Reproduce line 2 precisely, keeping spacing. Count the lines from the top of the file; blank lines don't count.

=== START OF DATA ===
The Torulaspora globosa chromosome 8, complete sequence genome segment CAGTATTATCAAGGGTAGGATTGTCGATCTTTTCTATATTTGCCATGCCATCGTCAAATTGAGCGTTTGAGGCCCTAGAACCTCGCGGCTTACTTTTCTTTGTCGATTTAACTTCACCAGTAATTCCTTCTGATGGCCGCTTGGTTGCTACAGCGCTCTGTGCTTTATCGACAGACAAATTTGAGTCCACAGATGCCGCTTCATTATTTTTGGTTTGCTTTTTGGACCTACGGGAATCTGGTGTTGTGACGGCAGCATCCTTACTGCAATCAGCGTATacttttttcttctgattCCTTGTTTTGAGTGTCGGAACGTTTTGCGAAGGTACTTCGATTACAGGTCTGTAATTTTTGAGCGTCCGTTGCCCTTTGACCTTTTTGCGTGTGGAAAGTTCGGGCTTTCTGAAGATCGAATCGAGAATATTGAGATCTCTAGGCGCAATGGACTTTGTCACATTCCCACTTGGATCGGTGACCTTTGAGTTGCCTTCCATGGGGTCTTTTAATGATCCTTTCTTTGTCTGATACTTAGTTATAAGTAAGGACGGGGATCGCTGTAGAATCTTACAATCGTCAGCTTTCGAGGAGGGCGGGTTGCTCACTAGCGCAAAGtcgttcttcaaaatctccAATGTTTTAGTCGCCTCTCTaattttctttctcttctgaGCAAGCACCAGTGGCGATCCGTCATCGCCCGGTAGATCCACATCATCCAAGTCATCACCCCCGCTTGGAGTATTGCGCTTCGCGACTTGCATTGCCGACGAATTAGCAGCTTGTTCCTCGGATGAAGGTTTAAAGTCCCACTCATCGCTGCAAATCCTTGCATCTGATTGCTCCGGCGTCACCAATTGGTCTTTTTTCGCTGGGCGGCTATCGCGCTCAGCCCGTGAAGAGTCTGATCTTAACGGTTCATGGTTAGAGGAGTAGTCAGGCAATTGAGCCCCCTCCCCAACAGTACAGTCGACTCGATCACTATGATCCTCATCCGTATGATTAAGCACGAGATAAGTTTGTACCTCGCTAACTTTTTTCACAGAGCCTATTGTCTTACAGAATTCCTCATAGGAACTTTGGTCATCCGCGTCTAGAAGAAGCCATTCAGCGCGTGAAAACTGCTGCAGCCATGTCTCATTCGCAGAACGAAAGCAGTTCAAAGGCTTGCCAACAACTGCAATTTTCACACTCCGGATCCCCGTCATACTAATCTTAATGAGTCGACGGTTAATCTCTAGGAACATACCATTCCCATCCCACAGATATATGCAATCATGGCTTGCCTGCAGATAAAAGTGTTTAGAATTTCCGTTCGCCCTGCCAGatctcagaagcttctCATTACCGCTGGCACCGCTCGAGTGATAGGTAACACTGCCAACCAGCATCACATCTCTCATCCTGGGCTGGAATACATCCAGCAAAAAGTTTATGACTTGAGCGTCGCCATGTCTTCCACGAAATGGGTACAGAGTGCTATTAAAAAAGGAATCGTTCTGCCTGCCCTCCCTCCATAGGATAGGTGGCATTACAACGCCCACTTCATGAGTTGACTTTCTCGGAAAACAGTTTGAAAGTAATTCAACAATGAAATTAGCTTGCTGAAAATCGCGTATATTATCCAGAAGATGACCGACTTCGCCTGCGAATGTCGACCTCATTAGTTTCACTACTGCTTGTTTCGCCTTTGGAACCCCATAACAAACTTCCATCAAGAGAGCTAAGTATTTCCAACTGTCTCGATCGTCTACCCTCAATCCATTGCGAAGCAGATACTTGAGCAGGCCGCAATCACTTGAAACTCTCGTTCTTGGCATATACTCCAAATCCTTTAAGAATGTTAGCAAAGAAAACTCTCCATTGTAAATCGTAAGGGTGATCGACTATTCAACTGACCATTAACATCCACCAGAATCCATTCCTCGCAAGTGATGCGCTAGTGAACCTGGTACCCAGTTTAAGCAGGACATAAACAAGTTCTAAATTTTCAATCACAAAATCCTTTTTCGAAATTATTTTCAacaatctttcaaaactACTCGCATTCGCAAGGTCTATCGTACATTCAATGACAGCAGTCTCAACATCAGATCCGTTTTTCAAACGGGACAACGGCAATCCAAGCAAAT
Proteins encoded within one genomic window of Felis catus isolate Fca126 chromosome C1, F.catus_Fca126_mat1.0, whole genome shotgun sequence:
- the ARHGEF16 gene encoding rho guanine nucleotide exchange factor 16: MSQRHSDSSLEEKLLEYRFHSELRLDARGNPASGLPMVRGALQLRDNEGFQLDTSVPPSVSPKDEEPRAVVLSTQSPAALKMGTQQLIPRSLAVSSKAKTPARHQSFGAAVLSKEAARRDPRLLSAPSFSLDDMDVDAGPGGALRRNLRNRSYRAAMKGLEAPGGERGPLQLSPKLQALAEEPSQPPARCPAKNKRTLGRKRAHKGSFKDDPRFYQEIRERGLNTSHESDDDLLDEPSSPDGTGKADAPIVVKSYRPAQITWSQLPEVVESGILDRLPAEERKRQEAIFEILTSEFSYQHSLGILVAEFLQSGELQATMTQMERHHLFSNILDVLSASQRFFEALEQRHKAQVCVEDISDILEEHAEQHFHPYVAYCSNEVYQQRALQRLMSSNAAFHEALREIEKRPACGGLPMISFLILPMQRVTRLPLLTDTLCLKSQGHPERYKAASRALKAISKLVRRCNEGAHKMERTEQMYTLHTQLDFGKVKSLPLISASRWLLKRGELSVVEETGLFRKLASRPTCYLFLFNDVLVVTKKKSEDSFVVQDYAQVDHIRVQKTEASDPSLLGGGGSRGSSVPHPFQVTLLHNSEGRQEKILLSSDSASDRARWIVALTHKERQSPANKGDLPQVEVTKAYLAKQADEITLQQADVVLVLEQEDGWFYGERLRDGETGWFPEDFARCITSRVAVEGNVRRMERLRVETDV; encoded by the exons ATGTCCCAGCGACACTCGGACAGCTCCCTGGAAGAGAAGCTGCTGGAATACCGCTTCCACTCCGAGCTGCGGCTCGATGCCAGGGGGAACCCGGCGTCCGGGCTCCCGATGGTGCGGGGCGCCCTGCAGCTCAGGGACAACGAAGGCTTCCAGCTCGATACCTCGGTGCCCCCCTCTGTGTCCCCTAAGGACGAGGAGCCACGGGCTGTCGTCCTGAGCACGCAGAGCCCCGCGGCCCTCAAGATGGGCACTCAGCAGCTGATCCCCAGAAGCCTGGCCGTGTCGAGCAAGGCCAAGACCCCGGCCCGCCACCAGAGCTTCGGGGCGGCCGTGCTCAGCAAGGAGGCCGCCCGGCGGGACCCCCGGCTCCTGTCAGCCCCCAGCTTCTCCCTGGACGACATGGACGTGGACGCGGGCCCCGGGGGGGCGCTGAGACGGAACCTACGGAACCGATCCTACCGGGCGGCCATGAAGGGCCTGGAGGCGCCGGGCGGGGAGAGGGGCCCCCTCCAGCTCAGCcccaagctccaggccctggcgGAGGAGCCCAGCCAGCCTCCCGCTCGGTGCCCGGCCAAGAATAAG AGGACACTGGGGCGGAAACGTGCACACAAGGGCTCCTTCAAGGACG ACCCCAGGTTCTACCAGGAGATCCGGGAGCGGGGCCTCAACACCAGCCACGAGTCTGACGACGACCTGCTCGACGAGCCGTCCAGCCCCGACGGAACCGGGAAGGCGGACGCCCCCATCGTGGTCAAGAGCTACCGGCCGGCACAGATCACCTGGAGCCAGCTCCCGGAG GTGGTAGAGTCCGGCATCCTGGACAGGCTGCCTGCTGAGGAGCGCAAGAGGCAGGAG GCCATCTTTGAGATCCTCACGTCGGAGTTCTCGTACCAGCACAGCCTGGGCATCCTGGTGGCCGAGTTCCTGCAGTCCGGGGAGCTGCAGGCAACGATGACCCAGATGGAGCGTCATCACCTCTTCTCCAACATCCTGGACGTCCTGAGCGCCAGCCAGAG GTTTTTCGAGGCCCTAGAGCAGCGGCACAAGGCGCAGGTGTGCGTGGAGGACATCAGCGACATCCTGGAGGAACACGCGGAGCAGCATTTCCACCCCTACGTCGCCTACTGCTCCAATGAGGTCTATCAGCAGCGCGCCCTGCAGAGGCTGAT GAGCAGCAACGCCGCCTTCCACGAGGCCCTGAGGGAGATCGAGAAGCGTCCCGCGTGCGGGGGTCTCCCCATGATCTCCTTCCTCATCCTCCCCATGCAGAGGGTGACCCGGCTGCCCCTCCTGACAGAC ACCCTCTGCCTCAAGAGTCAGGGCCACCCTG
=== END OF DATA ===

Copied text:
Proteins encoded within one genomic window of Felis catus isolate Fca126 chromosome C1, F.catus_Fca126_mat1.0, whole genome shotgun sequence: